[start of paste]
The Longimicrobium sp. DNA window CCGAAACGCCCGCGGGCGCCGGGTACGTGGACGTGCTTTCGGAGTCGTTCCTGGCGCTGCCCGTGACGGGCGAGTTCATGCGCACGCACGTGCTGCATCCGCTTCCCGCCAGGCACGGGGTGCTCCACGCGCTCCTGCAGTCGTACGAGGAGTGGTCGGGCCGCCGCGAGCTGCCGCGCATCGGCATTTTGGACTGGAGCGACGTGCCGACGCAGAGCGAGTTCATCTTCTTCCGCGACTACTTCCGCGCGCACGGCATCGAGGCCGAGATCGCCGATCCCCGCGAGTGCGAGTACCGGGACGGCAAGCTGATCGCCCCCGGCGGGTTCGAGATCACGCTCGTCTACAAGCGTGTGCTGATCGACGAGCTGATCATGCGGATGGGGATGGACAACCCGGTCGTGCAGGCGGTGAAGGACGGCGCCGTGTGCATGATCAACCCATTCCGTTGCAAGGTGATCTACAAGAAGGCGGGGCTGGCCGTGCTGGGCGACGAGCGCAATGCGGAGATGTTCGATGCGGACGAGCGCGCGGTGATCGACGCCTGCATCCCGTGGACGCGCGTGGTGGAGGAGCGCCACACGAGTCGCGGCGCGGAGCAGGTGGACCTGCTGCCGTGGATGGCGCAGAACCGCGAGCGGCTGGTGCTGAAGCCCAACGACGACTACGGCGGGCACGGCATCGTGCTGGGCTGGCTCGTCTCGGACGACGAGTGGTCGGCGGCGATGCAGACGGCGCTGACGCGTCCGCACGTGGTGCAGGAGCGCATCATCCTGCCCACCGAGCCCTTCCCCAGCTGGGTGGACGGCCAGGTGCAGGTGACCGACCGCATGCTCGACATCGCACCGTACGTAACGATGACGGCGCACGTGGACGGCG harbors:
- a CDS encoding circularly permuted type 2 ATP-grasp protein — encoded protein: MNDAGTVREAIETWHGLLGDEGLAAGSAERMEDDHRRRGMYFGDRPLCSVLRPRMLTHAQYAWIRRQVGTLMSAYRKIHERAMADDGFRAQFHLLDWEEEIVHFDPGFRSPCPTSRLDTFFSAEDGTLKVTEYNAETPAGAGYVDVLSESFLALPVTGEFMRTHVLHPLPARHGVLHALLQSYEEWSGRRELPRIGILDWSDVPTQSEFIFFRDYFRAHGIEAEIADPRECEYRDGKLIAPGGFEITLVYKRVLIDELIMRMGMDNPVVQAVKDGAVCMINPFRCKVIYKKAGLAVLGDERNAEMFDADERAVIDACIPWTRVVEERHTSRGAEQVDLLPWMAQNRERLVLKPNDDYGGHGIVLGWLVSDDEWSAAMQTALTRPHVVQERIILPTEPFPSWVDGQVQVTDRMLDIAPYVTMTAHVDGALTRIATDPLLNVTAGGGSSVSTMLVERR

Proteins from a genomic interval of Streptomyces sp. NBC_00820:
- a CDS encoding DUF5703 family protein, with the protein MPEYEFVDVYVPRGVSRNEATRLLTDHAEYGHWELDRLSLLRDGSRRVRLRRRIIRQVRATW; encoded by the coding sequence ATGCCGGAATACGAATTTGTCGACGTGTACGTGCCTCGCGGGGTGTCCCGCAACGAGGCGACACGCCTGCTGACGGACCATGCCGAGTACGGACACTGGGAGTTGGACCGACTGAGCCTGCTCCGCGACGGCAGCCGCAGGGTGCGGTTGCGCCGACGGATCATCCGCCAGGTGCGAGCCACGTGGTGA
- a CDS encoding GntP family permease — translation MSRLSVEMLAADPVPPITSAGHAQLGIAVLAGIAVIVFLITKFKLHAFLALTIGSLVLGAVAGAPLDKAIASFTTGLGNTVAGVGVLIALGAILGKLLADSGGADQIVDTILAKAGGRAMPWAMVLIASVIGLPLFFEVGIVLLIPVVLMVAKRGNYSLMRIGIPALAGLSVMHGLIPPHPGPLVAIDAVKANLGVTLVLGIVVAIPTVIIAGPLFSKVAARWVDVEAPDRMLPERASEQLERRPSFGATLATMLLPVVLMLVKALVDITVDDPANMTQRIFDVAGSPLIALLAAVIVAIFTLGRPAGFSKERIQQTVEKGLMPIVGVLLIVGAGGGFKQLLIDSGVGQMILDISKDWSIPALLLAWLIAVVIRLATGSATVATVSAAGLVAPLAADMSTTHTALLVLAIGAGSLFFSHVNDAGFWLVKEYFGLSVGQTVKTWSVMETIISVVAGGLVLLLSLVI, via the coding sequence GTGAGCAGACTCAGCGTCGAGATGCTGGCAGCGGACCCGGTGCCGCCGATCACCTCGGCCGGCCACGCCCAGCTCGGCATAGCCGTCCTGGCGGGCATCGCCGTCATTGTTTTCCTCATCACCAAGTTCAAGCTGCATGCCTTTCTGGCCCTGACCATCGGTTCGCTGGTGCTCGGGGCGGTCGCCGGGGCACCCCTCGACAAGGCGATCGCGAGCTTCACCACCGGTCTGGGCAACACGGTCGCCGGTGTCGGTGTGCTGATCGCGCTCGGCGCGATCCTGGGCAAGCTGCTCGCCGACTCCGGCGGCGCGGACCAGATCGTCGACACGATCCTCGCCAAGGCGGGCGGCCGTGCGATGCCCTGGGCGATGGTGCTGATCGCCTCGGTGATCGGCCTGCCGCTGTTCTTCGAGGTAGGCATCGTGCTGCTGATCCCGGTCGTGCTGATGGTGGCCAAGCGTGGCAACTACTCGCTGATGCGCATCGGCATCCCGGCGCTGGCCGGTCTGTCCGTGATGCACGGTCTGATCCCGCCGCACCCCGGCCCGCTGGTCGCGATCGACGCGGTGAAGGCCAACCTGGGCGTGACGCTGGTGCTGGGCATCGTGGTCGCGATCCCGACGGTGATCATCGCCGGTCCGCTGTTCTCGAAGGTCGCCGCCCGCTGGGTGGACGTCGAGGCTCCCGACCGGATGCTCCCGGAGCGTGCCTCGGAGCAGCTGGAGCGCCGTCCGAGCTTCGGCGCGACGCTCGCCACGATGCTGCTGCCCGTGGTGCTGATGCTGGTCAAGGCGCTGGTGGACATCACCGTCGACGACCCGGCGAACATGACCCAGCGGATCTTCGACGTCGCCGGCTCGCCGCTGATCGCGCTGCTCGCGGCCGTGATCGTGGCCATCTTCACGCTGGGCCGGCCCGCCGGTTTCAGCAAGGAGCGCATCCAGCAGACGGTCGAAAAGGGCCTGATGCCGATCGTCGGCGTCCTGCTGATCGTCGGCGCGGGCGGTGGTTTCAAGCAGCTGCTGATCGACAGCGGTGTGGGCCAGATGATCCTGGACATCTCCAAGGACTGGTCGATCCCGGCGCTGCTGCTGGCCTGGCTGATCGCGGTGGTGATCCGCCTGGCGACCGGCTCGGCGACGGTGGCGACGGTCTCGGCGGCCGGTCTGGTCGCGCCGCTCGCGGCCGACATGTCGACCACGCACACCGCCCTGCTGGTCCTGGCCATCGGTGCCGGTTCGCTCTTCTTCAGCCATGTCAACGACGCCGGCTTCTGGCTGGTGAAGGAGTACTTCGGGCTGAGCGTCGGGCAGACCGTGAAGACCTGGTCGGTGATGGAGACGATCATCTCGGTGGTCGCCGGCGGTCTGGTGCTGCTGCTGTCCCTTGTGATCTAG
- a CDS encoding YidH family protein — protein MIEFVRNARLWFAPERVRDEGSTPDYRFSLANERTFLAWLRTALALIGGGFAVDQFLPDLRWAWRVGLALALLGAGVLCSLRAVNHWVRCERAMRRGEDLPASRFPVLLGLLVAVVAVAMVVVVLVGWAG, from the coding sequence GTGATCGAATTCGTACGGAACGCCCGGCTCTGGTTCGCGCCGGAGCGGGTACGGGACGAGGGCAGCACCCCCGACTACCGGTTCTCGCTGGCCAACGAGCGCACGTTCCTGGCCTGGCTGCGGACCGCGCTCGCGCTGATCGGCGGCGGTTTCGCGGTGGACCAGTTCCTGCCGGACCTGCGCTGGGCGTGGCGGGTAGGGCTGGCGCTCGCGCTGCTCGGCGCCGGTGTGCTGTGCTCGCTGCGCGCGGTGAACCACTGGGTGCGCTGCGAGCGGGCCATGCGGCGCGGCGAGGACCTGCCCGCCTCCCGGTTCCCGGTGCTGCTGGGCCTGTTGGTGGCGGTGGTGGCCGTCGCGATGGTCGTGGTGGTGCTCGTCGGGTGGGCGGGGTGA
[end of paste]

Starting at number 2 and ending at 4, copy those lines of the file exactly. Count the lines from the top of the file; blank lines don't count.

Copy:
- a CDS encoding circularly permuted type 2 ATP-grasp protein — encoded protein: MNDAGTVREAIETWHGLLGDEGLAAGSAERMEDDHRRRGMYFGDRPLCSVLRPRMLTHAQYAWIRRQVGTLMSAYRKIHERAMADDGFRAQFHLLDWEEEIVHFDPGFRSPCPTSRLDTFFSAEDGTLKVTEYNAETPAGAGYVDVLSESFLALPVTGEFMRTHVLHPLPARHGVLHALLQSYEEWSGRRELPRIGILDWSDVPTQSEFIFFRDYFRAHGIEAEIADPRECEYRDGKLIAPGGFEITLVYKRVLIDELIMRMGMDNPVVQAVKDGAVCMINPFRCKVIYKKAGLAVLGDERNAEMFDADERAVIDACIPWTRVVEERHTSRGAEQVDLLPWMAQNRERLVLKPNDDYGGHGIVLGWLVSDDEWSAAMQTALTRPHVVQERIILPTEPFPSWVDGQVQVTDRMLDIAPYVTMTAHVDGALTRIATDPLLNVTAGGGSSVSTMLVERR

Proteins from a genomic interval of Streptomyces sp. NBC_00820:
- a CDS encoding DUF5703 family protein, with the protein MPEYEFVDVYVPRGVSRNEATRLLTDHAEYGHWELDRLSLLRDGSRRVRLRRRIIRQVRATW; encoded by the coding sequence ATGCCGGAATACGAATTTGTCGACGTGTACGTGCCTCGCGGGGTGTCCCGCAACGAGGCGACACGCCTGCTGACGGACCATGCCGAGTACGGACACTGGGAGTTGGACCGACTGAGCCTGCTCCGCGACGGCAGCCGCAGGGTGCGGTTGCGCCGACGGATCATCCGCCAGGTGCGAGCCACGTGGTGA